Most real estate purchase agreements provide that the buyer will purchase the property in its AS-IS condition, subject to various representations and warranties made by the seller about the history and condition of the property. If the seller violates these representations and warranties, then the buyer may, among other options, sue the seller for damages. In some cases, however, upon the conclusion or closing of the sale transaction, the seller’s representations and warranties are deemed to “merge” with the deed. The effect of this merger doctrine is to extinguish at least some, if not all, of the seller’s representations and warranties that were contained in the purchase agreement, leaving the buyer without recourse post-closing. To prevent this result, buyers will often negotiate for the representations and warranties to survive the closing of the sale for a certain period of time (e.g., one year). There are also other situations that protect buyers even without an express survival period—this might be based on the parties’ intent, on ambiguity, or on whether the obligation is collateral to the deed. In these instances, the parties’ obligations survive and remain enforceable after the close of escrow.
Ram’s Gate bought property in Sonoma County with the intent to build a winery. As part of the purchase and sale agreement, the seller agreed to disclose facts having a “material effect on the value of the ownership or use of the property,” including potentially hazardous seismic conditions. After escrow closed, Ram’s Gate discovered an active fault trace on the property that substantially increased the cost of development. Ram’s Gate sued the seller for breach of contract contending that the seller had knowledge of this active fault and failed to disclose such fact before closing. The seller, however, argued that the disclosure covenant and warranty “merged” into the deed and did not survive escrow, extinguishing any liability arising therefrom.
The trial court agreed with the seller that the merger doctrine terminated any liability of the seller arising from the disclosure obligation and dismissed Ram’s Gate’s breach of contract claim. On appeal, the appellate court reversed, holding there was a triable issue of fact as to whether the parties intended to have this duty of disclosure survive closing. In doing so, the court held that the merger doctrine did not extinguish the seller’s liabilities as a matter of law because the doctrine only applies to “circumstances where the contractual terms are inconsistent with the terms of the deed, or where the parties clearly intend to have all contractual obligations subsumed by the recitals of the recorded deed.”
The appellate court found that there was no obvious conflict between the terms of the purchase agreement and the terms of the deed. The court also found that even though several paragraphs of the purchase agreement expressly provided for such paragraphs’ survival, the fact that other paragraphs did not expressly provide for survival did not foreclose the possibility that these other paragraphs could also survive. Upon such finding, the court held that a declaration submitted by Ram’s Gate to the trial court stating that it believed the disclosure warranty continued after the close of escrow should have been considered by the trial court in determining the parties’ mutual intent. The appellate court reasoned that the merger doctrine, in its limited capacity, did not extinguish the seller’s disclosure warranties and liabilities, as there was a reasonable interpretation based upon the declaration that the purchase agreement’s disclosure obligations were intended to continue in force after the transfer of title.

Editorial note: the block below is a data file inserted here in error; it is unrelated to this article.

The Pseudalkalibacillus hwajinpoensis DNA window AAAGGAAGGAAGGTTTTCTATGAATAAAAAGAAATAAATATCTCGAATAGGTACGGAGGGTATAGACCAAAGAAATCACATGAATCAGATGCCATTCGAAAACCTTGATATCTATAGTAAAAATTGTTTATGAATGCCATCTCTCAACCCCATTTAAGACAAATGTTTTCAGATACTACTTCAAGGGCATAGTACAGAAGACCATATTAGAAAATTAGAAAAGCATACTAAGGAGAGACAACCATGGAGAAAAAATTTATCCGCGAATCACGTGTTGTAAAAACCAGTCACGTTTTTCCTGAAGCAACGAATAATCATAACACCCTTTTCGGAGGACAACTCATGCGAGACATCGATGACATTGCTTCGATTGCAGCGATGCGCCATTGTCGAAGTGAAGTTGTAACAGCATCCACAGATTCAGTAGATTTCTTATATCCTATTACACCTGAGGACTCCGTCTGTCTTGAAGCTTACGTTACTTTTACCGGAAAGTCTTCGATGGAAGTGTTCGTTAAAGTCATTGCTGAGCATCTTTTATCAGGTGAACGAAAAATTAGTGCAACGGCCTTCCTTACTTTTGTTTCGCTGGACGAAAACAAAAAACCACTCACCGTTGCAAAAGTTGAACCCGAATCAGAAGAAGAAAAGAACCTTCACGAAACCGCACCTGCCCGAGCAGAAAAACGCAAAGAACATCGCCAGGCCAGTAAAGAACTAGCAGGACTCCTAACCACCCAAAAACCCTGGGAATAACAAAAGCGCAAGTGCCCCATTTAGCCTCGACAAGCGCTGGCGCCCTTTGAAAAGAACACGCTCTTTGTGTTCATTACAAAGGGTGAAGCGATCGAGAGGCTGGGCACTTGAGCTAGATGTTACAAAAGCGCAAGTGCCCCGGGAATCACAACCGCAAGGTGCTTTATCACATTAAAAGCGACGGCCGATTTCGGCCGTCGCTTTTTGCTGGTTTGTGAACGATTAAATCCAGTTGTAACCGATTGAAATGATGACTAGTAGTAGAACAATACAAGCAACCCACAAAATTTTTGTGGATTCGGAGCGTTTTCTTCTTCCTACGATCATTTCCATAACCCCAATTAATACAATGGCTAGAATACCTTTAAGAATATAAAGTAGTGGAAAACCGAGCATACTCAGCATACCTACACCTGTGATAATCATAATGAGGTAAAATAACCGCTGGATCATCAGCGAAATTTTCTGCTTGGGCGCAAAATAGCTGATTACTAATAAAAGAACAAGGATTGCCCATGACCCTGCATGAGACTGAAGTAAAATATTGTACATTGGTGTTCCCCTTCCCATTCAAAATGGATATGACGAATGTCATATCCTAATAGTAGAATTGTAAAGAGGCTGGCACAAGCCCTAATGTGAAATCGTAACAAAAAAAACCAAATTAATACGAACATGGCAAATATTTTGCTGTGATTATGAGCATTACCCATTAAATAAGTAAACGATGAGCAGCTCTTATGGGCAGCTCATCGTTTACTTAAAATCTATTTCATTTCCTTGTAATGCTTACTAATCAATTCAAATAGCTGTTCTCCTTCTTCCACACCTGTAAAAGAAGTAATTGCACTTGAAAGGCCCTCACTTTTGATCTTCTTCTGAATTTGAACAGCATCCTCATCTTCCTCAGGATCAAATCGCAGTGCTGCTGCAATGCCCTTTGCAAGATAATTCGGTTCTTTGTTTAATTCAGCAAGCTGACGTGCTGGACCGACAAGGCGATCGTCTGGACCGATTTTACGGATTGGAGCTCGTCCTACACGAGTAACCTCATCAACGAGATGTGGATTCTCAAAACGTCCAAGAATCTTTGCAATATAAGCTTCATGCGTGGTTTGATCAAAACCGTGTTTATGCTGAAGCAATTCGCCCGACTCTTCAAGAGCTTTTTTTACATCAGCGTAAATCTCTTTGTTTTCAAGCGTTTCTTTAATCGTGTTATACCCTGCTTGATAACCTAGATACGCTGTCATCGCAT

The court also found that the collateral terms exception to the merger doctrine would apply because, if the alleged breach in fact occurred, equity would treat the disclosure warranty as a collateral promise. The collateral promise exception states that those obligations that are to be performed after the close of escrow or that are not related to the mechanics of transferring title remain enforceable after closing. The court stated the seller’s disclosure obligations were collateral to the sale transaction itself – not to the passage of title – and would therefore not be subject to the merger doctrine.
The court’s ruling in Ram’s Gate Winery, LLC v. Joseph G. Roche et al. should be taken as a warning to sellers to not rely on the merger doctrine as a shield to the sellers’ duties and liabilities under a purchase and sale agreement. Additionally, the decision should be treated as a reminder to buyers that it is good practice to expressly state which covenants and warranties the parties intend to survive the close of escrow.